And that's it for the Spring MVC project. What we need on the server is:

  1. Dependencies (e.g. java)
  2. A source control server (to checkout the code and perform the steps on commit)
  3. A way to build the solution in a way that is separate from running our solution
  4. A way for the web application to run continuously, and to restart automatically if it crashes
  5. A reverse proxy server to balance requests between two active applications. When one is stopped for upgrades, the second can continue to run, and vice versa.

I will start with #4: we can create a systemctl service (call this site-node1.service):

Description=Site Node 1

ExecStart=/usr/bin/java -jar -Xmx64m /opt/site-node1/target/simplecicd-0.0.1-SNAPSHOT.jar


This runs with the environment variable SERVER_PORT equal to 9000, which tells Spring to run our application on localhost:9000 (which will be the local host on the server). We can create another service file for another port (9001, here) like so (call this site-node2.service):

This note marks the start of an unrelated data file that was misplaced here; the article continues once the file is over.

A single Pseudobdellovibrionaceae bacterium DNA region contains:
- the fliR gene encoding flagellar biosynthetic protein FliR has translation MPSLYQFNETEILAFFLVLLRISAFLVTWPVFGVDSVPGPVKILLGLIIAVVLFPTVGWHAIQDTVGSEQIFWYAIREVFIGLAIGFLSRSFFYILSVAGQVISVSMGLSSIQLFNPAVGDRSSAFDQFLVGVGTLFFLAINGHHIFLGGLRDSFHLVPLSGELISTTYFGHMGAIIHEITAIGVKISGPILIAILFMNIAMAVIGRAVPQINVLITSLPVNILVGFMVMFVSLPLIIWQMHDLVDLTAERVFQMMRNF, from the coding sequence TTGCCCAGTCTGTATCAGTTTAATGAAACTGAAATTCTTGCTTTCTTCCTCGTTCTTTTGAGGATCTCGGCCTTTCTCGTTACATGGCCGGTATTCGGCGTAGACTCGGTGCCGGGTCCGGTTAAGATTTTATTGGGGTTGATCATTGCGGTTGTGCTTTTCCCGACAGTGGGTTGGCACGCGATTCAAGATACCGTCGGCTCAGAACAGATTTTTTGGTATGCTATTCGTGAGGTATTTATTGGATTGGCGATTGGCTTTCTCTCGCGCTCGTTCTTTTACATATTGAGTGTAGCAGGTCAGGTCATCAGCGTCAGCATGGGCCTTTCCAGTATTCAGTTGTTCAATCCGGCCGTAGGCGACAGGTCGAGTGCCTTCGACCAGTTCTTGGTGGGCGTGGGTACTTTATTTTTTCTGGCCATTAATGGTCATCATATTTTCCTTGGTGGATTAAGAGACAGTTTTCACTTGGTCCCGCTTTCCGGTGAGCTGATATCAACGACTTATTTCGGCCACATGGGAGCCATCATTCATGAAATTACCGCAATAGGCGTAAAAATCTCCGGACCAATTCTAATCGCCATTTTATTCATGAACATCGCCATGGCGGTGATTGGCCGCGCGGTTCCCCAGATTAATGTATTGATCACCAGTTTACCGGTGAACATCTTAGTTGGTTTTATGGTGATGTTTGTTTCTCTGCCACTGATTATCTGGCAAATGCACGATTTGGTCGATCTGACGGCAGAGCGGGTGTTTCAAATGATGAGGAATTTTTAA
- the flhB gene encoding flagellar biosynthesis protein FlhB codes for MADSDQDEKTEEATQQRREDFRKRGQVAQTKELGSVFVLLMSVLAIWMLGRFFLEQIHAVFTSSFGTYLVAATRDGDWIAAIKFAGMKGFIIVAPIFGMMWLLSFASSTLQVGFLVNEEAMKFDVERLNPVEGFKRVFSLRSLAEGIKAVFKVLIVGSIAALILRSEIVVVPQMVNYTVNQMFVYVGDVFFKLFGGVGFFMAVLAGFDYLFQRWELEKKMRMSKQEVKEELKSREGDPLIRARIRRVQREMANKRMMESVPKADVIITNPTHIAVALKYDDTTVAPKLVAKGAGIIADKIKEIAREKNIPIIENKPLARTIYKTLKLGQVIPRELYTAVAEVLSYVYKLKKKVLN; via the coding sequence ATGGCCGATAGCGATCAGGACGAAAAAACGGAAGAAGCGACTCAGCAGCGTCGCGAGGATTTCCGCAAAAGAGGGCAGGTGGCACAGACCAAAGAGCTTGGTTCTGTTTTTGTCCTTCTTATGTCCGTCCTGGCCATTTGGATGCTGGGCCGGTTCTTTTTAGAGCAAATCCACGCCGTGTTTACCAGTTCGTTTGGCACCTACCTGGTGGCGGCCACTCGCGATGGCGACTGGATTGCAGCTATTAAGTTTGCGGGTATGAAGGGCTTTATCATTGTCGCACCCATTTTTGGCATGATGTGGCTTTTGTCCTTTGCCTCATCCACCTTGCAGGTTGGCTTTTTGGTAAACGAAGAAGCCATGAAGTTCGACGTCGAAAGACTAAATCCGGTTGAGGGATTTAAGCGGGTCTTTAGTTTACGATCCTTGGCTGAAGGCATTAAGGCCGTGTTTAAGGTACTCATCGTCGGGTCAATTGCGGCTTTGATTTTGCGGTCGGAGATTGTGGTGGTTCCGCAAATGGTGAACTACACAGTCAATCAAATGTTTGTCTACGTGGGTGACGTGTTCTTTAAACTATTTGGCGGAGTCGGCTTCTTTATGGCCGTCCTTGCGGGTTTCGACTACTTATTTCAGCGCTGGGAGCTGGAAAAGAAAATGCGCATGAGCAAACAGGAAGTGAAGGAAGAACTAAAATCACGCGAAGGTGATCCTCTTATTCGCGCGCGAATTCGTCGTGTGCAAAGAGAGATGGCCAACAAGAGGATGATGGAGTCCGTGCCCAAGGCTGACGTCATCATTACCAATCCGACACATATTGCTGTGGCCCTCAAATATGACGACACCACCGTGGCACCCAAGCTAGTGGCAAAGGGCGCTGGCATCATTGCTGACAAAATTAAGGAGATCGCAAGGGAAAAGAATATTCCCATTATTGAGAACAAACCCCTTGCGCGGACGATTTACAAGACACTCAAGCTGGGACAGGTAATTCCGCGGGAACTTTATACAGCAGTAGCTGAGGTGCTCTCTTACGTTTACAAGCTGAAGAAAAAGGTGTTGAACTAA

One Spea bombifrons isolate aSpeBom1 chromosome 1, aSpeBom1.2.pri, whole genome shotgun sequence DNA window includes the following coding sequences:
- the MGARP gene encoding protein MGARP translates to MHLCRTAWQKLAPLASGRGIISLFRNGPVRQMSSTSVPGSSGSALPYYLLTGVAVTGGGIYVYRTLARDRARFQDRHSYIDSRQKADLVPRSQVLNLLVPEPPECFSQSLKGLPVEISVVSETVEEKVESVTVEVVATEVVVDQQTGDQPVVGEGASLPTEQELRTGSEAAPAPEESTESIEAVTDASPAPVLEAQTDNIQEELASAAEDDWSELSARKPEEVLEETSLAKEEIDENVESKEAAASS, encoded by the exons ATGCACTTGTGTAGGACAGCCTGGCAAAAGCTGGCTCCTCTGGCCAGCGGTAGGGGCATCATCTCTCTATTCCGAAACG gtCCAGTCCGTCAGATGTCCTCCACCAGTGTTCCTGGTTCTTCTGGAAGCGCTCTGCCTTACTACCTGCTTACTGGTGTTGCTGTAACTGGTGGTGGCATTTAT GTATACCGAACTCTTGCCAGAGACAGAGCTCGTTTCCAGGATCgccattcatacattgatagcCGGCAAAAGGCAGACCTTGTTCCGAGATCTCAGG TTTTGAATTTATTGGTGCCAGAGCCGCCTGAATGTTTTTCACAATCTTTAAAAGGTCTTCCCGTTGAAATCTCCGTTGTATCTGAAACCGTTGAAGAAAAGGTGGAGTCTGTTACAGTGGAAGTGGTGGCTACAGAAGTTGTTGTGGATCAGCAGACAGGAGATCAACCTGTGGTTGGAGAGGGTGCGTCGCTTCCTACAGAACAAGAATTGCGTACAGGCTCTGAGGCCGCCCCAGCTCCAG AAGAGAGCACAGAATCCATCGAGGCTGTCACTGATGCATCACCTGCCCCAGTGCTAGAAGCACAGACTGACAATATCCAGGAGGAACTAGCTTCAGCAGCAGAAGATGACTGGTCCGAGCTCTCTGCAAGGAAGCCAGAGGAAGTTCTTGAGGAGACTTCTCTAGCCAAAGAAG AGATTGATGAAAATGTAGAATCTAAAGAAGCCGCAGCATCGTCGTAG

Description=Site Node 2

ExecStart=/usr/bin/java -jar -Xmx64m /opt/site-node2/target/simplecicd-0.0.1-SNAPSHOT.jar


By choosing to use the local host to bind these systemctl service files to, we are capable of using a reverse proxy. Typically, a lightweight server application gets the job done from here. I will choose Nginx, and create a dead simple configuration file like so:

upstream nodes {
        server localhost:9000;
        server localhost:9001;

server {
        # balance between nodes
        location / {
                proxy_pass http://nodes;